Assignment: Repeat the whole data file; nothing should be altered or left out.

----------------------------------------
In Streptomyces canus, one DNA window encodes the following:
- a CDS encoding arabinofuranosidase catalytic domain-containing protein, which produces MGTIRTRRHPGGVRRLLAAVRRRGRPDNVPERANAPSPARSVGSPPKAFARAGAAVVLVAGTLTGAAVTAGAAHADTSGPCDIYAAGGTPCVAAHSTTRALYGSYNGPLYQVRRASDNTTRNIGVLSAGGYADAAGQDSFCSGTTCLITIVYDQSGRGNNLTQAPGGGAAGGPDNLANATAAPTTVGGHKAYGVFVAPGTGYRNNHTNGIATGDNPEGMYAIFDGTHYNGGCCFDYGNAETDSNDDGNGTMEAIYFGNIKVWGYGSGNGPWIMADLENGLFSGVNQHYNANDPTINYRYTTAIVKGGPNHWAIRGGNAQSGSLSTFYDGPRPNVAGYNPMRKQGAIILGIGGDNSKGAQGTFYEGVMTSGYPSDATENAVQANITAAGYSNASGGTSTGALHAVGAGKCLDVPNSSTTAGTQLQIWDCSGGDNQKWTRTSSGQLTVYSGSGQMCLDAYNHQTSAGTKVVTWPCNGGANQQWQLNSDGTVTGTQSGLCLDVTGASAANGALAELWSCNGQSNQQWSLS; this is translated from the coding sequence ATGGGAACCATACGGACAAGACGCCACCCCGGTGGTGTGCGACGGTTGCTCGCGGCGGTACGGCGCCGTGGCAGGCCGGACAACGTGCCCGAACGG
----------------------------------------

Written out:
In Streptomyces canus, one DNA window encodes the following:
- a CDS encoding arabinofuranosidase catalytic domain-containing protein, which produces MGTIRTRRHPGGVRRLLAAVRRRGRPDNVPERANAPSPARSVGSPPKAFARAGAAVVLVAGTLTGAAVTAGAAHADTSGPCDIYAAGGTPCVAAHSTTRALYGSYNGPLYQVRRASDNTTRNIGVLSAGGYADAAGQDSFCSGTTCLITIVYDQSGRGNNLTQAPGGGAAGGPDNLANATAAPTTVGGHKAYGVFVAPGTGYRNNHTNGIATGDNPEGMYAIFDGTHYNGGCCFDYGNAETDSNDDGNGTMEAIYFGNIKVWGYGSGNGPWIMADLENGLFSGVNQHYNANDPTINYRYTTAIVKGGPNHWAIRGGNAQSGSLSTFYDGPRPNVAGYNPMRKQGAIILGIGGDNSKGAQGTFYEGVMTSGYPSDATENAVQANITAAGYSNASGGTSTGALHAVGAGKCLDVPNSSTTAGTQLQIWDCSGGDNQKWTRTSSGQLTVYSGSGQMCLDAYNHQTSAGTKVVTWPCNGGANQQWQLNSDGTVTGTQSGLCLDVTGASAANGALAELWSCNGQSNQQWSLS; this is translated from the coding sequence ATGGGAACCATACGGACAAGACGCCACCCCGGTGGTGTGCGACGGTTGCTCGCGGCGGTACGGCGCCGTGGCAGGCCGGACAACGTGCCCGAACGG